Interview with Ellye Van Grieken of Silver-Tongue Collective

Words by Sarah Lapinsky.

Last week, I had the pleasure of speaking with Ellye Van Grieken (she/her), the creative producer of Silver-Tongue, about their new work, Devil Fish, premiering on the 7th of February as part of Resolution Festival at The Place.

I started us off with a discussion of the Silver-Tongue’s beginning (mostly because I really enjoy the creative names for their collective and piece). Van Grieken explained that Silver-Tongue was established back in 2020 as “a collective of story makers that give voice to tales which aren’t usually heard.” Their work has since developed through multi-medium collaborations that build thought-provoking works about whatever takes their interest. Devil Fish grew from Van Grieken’s research conducted at the Royal College of Art into the performance of mermaids in 19th century Britain, a time when ideas of evolution, scientific discoveries and explorations of the ocean were prevalent in society.

The ‘Devil Fish’ in their work actually refers to octopuses (not mermaids) that upon their discovery were fished, captured and sensationalized in pop-up aquariums and side-shows. However, people weren’t attending these events to marvel at the octopus’s many tentacles or learn about their fascinating skills of adaptation. To build the crowds (and profits), the octopuses were marketed as terrifying, fanged blood-sucking monsters. Misinformation engulfed the 8-tentacled spectacle as society flocked to gawk at the captive creature, now in their minds, a terrifying monster.

Silver-Tongue uses Devil Fish to explore how and why monsters are created and what can ultimately result from being othered. The first iteration of this work began 4 years ago with a soundscape capturing sounds of ocean life mixed with first-person descriptions of the monstrous octopus from the time period recorded by the creative team. In the work premiering on the 7th, Guy-Stephane Kone and Ben Sanders have further developed the soundscape and choreographer, Maddison Campbell, along with fellow performers Maeve Nolan and Antonia Latz have used the story to create an abstractive narrative embodying the journey of the octopus.

In the words of Campbell, before they could “create a physical representation of ‘creating a monster’ [they] first build the octopus” by forming an image building an octopus “from a pile messy pile of beings on the ground” before “fusing together as one body”. The performers use a shimmering, two-toned piece of organza to mimic water elements while also moving them in a way that represents the feelings of the octopus. Campbell describes the “swirling movement” and building tension as the journey continues and the octopus becomes a monster (you’ll have to go see the full piece for yourself on the 7th). I, however, am not a very patient person, so Van Grieken was kind enough to describe to me how the octopus “falls into its new traits” before learning to accept its fate and resolving to own it (well done, octopus).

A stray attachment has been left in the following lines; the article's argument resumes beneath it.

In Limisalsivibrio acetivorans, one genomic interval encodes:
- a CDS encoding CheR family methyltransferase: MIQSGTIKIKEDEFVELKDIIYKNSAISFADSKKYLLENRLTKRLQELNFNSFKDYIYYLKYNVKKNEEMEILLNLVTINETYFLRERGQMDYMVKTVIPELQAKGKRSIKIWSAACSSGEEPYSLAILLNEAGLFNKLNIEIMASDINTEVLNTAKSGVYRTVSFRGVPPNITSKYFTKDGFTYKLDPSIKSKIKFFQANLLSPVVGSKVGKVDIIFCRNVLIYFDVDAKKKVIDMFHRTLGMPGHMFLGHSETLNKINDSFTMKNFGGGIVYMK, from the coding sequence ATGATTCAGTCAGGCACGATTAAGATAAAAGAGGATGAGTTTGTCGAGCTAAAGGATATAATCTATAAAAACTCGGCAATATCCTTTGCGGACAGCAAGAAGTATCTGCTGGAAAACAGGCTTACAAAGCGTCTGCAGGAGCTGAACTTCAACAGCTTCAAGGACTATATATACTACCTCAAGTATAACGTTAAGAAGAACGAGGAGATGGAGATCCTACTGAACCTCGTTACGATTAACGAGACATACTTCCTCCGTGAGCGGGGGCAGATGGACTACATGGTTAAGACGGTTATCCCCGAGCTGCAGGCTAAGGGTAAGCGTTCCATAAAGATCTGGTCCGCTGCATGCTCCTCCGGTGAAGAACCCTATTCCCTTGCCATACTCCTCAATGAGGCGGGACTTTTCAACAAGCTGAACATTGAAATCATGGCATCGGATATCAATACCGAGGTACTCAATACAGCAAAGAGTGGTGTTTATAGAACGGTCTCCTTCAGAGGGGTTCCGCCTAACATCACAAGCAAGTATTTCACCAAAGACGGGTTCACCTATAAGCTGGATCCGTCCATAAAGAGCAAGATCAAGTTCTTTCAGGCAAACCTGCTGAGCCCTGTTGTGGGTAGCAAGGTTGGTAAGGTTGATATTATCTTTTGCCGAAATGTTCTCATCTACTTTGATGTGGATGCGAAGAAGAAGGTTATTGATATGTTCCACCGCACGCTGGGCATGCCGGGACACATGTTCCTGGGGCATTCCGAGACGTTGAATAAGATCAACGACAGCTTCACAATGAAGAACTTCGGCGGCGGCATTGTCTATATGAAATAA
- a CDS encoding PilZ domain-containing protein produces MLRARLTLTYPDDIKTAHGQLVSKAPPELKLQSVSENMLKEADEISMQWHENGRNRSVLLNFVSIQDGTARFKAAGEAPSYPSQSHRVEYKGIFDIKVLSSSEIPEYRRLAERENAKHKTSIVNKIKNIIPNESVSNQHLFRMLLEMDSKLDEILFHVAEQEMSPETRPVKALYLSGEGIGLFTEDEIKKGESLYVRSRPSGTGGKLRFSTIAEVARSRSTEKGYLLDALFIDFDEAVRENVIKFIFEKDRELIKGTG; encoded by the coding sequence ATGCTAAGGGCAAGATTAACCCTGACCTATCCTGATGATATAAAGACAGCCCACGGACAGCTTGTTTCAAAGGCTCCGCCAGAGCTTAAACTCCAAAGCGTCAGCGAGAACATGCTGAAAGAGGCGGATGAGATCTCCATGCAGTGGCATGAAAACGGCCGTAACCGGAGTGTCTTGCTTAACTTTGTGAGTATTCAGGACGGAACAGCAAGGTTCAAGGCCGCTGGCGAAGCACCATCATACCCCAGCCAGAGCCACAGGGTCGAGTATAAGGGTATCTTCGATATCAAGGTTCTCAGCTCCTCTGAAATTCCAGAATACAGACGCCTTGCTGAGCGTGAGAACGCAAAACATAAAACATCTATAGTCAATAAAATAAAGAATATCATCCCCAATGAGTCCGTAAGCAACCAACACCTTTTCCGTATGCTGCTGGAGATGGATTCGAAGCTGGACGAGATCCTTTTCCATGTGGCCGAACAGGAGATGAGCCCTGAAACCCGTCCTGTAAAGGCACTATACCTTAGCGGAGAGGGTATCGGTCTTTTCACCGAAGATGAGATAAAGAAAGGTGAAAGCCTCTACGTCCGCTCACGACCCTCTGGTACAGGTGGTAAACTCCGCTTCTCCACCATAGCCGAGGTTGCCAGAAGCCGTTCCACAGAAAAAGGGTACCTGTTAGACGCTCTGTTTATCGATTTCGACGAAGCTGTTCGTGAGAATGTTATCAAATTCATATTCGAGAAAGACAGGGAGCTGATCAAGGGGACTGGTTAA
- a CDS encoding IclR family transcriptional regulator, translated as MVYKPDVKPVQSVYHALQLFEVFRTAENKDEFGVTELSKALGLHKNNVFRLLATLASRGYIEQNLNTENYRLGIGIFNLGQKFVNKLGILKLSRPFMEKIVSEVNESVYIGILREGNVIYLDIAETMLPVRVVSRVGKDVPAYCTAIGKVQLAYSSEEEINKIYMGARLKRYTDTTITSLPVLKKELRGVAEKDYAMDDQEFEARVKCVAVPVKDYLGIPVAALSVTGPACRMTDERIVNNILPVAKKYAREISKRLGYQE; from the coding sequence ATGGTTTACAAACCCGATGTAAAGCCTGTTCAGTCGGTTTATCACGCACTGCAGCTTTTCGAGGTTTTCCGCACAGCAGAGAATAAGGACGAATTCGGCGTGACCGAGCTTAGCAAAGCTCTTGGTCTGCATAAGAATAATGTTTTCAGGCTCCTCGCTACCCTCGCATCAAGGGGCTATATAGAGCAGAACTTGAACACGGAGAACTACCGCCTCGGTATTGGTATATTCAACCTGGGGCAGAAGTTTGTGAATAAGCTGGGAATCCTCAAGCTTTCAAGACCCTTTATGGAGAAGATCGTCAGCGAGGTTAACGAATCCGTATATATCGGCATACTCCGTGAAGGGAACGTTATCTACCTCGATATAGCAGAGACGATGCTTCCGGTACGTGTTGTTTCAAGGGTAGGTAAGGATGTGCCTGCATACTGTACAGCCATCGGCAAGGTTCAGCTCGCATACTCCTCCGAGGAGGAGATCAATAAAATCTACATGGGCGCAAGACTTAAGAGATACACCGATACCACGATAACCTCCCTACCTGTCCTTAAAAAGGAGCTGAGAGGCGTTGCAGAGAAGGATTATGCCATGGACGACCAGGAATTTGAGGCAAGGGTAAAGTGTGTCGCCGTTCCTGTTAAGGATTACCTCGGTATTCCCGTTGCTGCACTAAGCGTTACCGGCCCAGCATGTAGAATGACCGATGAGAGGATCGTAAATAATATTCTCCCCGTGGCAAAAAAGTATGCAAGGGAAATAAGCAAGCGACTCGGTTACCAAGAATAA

It would be difficult to miss the relevance of this work beyond rehabilitating the image of the octopus. At a time when racism, xenophobia, bullying, demonising and otherness plague our societies, it couldn’t be more important to question how and why this can happen. When I posed the query to Van Grieken as to why she thinks othering occurs, she pondered and responded that when greeted with the unknown, “curiosity can fall into fear.” I appreciate her use of the word “fall” and how it leaves us the responsibility to appropriately direct our course for curiosity and empowers us to choose a different direction than fear. It’s important to note also that the work offers an additional conversation about the detrimental impacts of over-fishing and fish-farming.

Premiering the work at Resolution festival is more than appropriate as the festival harmoniously aligns with Silver-Tongue’s mission in its support of new work, new voices and accessibility. By doing this festival, Silver-Tongue hopes to reach new audiences and offer the chance for people to connect with the story, feel its relevance and question how othering affects their own existence, perhaps even pondering how we can find beauty in the otherness. Van Grieken also mentioned an appreciation for the workshops to support the collective’s always expanding skill set. 

In continuing the work, Silver-Tongue hopes to share workshops inspired by the work and themes of Devil Fish while beginning research of their next work about butterflies (Van Grieken made a point to say that this was just a coincidence and not all of their works are to be animal inspired).

Devil Fish premiers at The Place as part of Resolution Festival

Wednesday, 7th of February at 7:30 pm

Link to tickets:

Cast & Creatives

Creative direction: Ellye Van Grieken

Sound design: Guy-Stephane Kone and Ben Sanders

Choreography: Maddison Campbell

Movement: Maddison Campbell, Maeve Nolan and Antonia Latz